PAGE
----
4. Hi Maangchi,
    I just wanted to tell you how much I appreciate your site and videos! I’ve been wanting to learn how to make some Korean staples (such as soon dubu chigae and ddukbookie, for starters) for a very long time! And, since I can’t ask my mother to make everything I want to learn how to make, this is the best solution!

    I just wish I could get Korean ingredients easily…I live in a part of France that’s not very racially diverse…but I still love it :)

    Thanks again!

  5. Maangchi New York City joined 8/08 & has 12,047 comments

    Jo Rose,
    Please send me the picture of the dish that your friend took. I would like to see it. : )

  6. Hi Maangchi!

    I didn’t know it’s rice cake until now. :) I ate them once in a little eatery on the way back to Seoul from a pottery shopping with my Aunt. I can still remember it was raining a bit then so it was nice to hear you say that it’s good to eat it when it’s raining. :)

    Oh, you know what, I tried cooking the bibimbap but I didn’t have the kosari available. It still tasted good though. We also had to cook a bit of the garlic since we know it will taste a bit spicy if we don’t. My housemate took pictures of it.

    I’m going to try cooking another dish soon since my mouth gets watery every time I watch the podcasts.

    Thanks for your show!

    Best Regards,
    Jo Rose

  7. I made these and they were great! So simple and easy for a light snack or lunch. Are these ever served with fish or meat to make them more of a meal?

    Thanks for the handy new recipe!

  8. Maangchi New York City joined 8/08 & has 12,047 comments

    Thank you very much for your update!

  9. hi maangchi! i tried your recipe, it was good! thanks a lot! :)

  10. Maangchi New York City joined 8/08 & has 12,047 comments

    It’s a good question! Yes, you can cook Ddeuk and fish cake together when you make dduk bokkie. I would suggest adding fish cake with dduk at the same time.
    Wow, songpyun! I envy you now because you seem to taste the best songpyun in your friend’s house.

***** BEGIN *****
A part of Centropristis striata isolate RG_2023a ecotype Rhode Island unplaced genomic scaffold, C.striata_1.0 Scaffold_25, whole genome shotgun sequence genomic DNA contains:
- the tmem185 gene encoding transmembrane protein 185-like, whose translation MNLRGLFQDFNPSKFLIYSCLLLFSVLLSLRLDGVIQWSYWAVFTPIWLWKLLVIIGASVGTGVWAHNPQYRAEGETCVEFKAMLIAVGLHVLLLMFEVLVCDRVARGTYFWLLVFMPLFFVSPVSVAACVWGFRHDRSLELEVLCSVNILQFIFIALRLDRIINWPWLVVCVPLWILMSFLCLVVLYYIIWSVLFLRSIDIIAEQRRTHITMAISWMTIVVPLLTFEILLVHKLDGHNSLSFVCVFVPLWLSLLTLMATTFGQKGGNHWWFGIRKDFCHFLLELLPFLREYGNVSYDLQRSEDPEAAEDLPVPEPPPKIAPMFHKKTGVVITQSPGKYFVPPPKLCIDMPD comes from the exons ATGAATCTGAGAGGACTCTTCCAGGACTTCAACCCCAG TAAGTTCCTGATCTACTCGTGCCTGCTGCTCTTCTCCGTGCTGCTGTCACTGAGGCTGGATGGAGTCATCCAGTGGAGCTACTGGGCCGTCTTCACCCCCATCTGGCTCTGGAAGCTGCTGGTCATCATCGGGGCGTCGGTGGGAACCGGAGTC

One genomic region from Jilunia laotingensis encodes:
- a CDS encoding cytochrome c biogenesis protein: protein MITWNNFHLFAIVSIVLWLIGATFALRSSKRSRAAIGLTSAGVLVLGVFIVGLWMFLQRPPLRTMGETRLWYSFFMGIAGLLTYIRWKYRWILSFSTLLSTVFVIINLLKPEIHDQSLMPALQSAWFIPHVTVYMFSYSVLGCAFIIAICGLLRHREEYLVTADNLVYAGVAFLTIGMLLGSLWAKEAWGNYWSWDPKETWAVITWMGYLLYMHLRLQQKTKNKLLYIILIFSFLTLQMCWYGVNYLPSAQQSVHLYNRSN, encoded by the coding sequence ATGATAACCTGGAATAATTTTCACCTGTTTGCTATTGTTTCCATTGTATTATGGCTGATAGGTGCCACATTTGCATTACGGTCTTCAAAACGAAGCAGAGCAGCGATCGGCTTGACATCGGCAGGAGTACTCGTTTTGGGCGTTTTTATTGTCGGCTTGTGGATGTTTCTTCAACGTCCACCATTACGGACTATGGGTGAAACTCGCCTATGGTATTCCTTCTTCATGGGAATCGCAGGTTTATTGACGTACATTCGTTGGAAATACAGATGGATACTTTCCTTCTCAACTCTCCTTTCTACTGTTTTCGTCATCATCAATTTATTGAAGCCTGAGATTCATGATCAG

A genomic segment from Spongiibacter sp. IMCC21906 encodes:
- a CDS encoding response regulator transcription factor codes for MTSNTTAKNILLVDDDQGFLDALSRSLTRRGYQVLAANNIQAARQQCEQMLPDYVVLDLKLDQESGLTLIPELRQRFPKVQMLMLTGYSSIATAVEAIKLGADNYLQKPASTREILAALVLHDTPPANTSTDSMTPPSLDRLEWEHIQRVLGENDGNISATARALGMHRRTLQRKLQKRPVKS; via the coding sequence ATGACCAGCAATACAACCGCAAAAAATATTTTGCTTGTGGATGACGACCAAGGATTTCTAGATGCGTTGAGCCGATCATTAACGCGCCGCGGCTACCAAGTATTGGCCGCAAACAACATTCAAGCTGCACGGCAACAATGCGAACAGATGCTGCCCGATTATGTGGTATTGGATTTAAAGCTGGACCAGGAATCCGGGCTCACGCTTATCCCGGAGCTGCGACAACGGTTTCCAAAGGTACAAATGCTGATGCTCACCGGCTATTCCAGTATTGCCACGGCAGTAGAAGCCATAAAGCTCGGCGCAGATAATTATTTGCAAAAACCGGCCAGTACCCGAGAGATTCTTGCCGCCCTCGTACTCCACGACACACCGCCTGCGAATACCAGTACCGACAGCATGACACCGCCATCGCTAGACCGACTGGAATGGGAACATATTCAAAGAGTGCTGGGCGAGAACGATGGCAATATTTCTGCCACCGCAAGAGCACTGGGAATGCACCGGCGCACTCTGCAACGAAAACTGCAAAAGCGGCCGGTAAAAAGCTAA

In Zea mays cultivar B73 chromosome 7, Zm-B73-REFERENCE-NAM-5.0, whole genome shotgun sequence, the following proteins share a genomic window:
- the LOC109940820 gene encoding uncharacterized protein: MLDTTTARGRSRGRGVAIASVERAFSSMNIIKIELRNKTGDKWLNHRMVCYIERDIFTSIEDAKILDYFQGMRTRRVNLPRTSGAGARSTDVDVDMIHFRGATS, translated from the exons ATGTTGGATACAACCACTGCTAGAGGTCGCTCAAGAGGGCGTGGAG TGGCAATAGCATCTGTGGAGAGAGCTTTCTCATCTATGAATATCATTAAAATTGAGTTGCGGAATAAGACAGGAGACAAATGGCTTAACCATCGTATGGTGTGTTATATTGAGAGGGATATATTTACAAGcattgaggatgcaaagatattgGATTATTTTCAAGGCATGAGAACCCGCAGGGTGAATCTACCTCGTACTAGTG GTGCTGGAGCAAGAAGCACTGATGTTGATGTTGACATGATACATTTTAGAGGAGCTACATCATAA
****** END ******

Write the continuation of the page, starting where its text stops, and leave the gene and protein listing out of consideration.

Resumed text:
The sweet stuff in the songpyun could be made with sesame seeds powder and sugar, or beans with sugar. We usually use brown sugar for it.
    Thank you!

  11. Hi Maangchi ^-^,
    My best friend in Korea who was a KATUSA in the Korean military made me ddukbokkie once. I seem to remember him making it with fish cakes in it. Do you know if you would put them in early with the ddok or latter after it is almost finished?

    Also, I was wondering what exactly is the sweet stuff in Seongpyun? I went to spend Chu’sok with my friends family (the same one mentioned above) and they had Seongpyun there. It had to be the best rice cake treat I had ever had.

  12. Maangchi New York City joined 8/08 & has 12,047 comments

    1 TBS of dried anchovy powder will be enough.

  13. Hello maangchi,
    is it okay to make it with powdered myeol chi? if so how much should i put?

  14. Maangchi New York City joined 8/08 & has 12,047 comments

    good to hear from you again.
    If you take ddukbokkie to your party, it will be very popular to koreans.

  15. Oooh, I think I had these at a potluck! There were a number of Koreans there, and so much food I couldn’t keep track of who brought what. The dukbokkie were very popular–I think made with mussels in a slightly spicy sauce. I’ll have to try this one when I’m back near a Korean grocery store (I’ll be moving in December). Thanks again Maangchi, and thanks for the blog comments!